1. don't over heat the rings during the break in process, this is mentioned above.
2. breaking in the engine easy and slow can allow glaze to form, then the rings may take much longer to seal and in the mean time all the leakage does a number of bad things
3. rings are pushed against the cylinder wall because of the combustion pressure, that's why you run close to or at WOT and back down.

So I guess it is sort of balancing act, don't over heat, don't let glaze form and keep pushing the rings hard against the cylinder wall.

There are quite a few websites that talk about this controversial subject.

As Jack mentioned rings should seal very quick if all the proper machine steps are done. I think the factory has the resources to do the processes properly and keep things calibrated and maintained. I have very little confidence that any 3rd party aftermarket company can provide this as a reliable service. I could be wrong. I think this is the primary reason to follow some sort of break in "process".
-h
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Old 07-29-2005, 08:45 PM
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Heat cycling as in Waynes book. Initial run to temp for 10-15 min then shut down and allow to completely cool off. Repeat with progressively longer run times.
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Old 07-30-2005, 06:46 AM
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Hi,

If you are have a complete rebuild including cams then the first 20 minutes is meant to be at a constant rpm to allow the cam to bed in. If the rings bed in within a short time........how does the initial 20 minutes effect the rings?

Cheers

Mark......
Old 07-31-2005, 08:38 PM
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Correction on first 20 minutes. It is NOT at a constant rpm. The RPM should be constantly varied to prevent any abnormal wear patterns and to insure everything is lubed properly. The first 20 minutes breaks in the cam and in a properly machined engine a lot of the rings. The first wot finishes it off. On a race engine this is usually done on the dyno so when it goes into the car its GO time.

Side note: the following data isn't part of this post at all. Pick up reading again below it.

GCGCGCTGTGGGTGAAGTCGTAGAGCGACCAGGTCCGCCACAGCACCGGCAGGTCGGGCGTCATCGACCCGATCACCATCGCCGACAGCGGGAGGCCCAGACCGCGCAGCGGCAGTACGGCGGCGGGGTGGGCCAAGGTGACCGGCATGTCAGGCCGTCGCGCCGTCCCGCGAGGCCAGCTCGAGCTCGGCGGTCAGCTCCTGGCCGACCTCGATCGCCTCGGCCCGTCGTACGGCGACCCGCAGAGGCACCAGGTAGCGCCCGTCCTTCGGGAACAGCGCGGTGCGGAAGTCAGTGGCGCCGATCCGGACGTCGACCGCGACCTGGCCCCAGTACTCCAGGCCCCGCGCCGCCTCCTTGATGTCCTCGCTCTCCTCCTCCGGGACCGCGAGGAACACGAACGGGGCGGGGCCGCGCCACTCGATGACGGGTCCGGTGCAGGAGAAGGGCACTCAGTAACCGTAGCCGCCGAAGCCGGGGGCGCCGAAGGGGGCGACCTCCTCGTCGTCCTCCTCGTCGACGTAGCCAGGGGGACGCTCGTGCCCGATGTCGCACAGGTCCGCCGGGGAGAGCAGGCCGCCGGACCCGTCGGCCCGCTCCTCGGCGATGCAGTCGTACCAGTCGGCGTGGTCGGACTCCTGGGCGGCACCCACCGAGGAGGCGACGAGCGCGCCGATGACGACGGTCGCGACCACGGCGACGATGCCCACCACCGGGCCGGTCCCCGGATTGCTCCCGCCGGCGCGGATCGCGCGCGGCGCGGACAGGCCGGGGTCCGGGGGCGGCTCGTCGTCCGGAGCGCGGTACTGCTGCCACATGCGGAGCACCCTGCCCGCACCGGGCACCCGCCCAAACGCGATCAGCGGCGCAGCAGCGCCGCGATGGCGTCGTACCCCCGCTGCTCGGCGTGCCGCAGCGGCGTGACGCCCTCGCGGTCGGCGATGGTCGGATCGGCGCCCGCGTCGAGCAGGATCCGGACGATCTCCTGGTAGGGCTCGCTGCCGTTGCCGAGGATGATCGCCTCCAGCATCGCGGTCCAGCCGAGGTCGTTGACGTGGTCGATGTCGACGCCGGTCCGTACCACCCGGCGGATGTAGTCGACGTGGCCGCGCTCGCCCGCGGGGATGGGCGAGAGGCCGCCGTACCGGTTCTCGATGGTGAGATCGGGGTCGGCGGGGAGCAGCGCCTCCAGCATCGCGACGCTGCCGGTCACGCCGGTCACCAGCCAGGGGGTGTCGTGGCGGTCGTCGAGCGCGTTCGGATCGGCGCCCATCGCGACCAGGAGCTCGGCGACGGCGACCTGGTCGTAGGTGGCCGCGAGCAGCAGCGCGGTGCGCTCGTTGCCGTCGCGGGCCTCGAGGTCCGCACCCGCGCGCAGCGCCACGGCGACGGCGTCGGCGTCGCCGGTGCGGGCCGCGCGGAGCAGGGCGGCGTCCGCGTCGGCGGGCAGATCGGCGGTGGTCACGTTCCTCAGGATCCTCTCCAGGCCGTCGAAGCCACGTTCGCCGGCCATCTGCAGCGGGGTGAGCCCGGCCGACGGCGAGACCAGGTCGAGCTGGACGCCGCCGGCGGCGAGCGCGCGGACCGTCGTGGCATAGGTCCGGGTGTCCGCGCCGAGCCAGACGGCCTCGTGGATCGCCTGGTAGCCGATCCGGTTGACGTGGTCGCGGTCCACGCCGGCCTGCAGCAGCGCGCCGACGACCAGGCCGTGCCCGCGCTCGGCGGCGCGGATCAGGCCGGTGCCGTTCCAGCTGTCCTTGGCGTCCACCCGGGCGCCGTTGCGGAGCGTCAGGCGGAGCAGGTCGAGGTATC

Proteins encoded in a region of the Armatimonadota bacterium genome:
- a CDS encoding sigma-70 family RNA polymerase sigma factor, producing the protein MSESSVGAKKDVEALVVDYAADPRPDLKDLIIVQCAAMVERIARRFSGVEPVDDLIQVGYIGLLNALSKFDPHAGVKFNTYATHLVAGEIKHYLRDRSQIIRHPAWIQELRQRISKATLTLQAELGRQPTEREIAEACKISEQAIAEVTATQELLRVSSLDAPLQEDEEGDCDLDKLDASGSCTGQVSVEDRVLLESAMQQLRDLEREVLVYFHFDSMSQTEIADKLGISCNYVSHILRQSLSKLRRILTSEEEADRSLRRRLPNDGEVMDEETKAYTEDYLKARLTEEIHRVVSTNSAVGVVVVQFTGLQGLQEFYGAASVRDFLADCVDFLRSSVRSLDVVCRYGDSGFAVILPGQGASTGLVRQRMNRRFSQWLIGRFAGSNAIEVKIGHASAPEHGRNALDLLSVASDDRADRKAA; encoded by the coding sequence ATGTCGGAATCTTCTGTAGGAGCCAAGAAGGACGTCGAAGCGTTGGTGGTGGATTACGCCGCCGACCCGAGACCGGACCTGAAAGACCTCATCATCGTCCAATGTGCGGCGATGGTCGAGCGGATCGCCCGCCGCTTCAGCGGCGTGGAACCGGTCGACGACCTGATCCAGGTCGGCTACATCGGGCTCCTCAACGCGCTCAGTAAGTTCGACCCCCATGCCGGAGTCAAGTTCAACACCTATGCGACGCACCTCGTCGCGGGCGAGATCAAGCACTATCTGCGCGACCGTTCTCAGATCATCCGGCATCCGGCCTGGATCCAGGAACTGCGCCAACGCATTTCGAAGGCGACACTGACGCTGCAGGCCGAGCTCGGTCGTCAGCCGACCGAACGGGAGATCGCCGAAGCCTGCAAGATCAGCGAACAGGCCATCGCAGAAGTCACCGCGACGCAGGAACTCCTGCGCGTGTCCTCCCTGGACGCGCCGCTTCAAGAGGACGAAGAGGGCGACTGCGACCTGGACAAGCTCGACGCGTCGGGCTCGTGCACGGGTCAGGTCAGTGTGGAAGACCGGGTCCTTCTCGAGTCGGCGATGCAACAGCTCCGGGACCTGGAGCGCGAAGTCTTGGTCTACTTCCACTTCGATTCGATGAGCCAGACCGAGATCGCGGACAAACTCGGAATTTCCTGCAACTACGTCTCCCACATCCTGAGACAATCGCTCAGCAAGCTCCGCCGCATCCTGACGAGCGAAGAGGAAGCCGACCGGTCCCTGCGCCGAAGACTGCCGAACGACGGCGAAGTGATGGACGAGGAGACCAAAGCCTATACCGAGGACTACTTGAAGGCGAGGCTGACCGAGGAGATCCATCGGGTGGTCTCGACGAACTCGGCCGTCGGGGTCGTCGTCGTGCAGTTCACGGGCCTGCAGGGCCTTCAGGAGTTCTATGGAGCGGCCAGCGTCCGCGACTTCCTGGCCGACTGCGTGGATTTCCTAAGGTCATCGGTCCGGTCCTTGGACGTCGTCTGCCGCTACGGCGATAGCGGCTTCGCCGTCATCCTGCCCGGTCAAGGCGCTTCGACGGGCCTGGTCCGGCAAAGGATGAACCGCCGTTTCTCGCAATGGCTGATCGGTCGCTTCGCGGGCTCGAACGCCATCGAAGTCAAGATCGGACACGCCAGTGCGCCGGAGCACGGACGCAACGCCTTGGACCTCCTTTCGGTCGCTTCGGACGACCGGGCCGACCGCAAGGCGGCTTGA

Old 08-08-2005, 06:15 PM
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Jack, If you are correct .... see if Wayne can list a correction. My understanding is that the first 20 was constant rpm and was constant because 2k rpm produced the smallest forces on the cam lobes.
-h
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Old 08-09-2005, 04:21 AM
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Hi,

Are there two trains of though here a conflict or a process misunderstanding?

If the rings need varied rpm and the cams constant rpm (20mins) what is the correct approach when both are new?

Cheers

Mark.....
Old 08-09-2005, 04:42 PM
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As far as ALL the engine books say is varied rpm for the first 20 minutes. Don't know of any exceptions to this. Min rpm is 2000. Main purpose is to insure sufficient oiling to the cam. At any ONE rpm the oiling may not be sufficient, consequently, the rpm is varied.

Last edited by snowman; 08-09-2005 at 06:58 PM..
Old 08-09-2005, 06:56 PM
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Jack,
That makes sense.....I can't imagine that say 1800 rpm or 2200 rpm is bad for the cam lob/bearing break in. Varying would allow different pressures and spray variations in case 2000 rpm +/-50 didn't provide some needed variation. I guess at this point I would be comfortable with 1800-2000 or 2000-2400rpm and vary back and forth fairly quickly for the first 20. I also guess that the cam bearings won't have an issue on my 89 as it seems the journals are big and lobe sets are supported on both sides. Just my 2 cents. BTw - what engine book would you recommend besides Wayne's?
-h
-h
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Old 08-09-2005, 09:01 PM
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Here's some interesting break-in info:
http://www.mototuneusa.com/break_in_secrets.htm
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Old 08-09-2005, 11:50 PM
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Yes....I have read that a couple of times. Seems like a lot of good information and I think generally follows the Wayne method. It is interesting to note that there are very few outside references.
-h
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Old 08-10-2005, 06:07 AM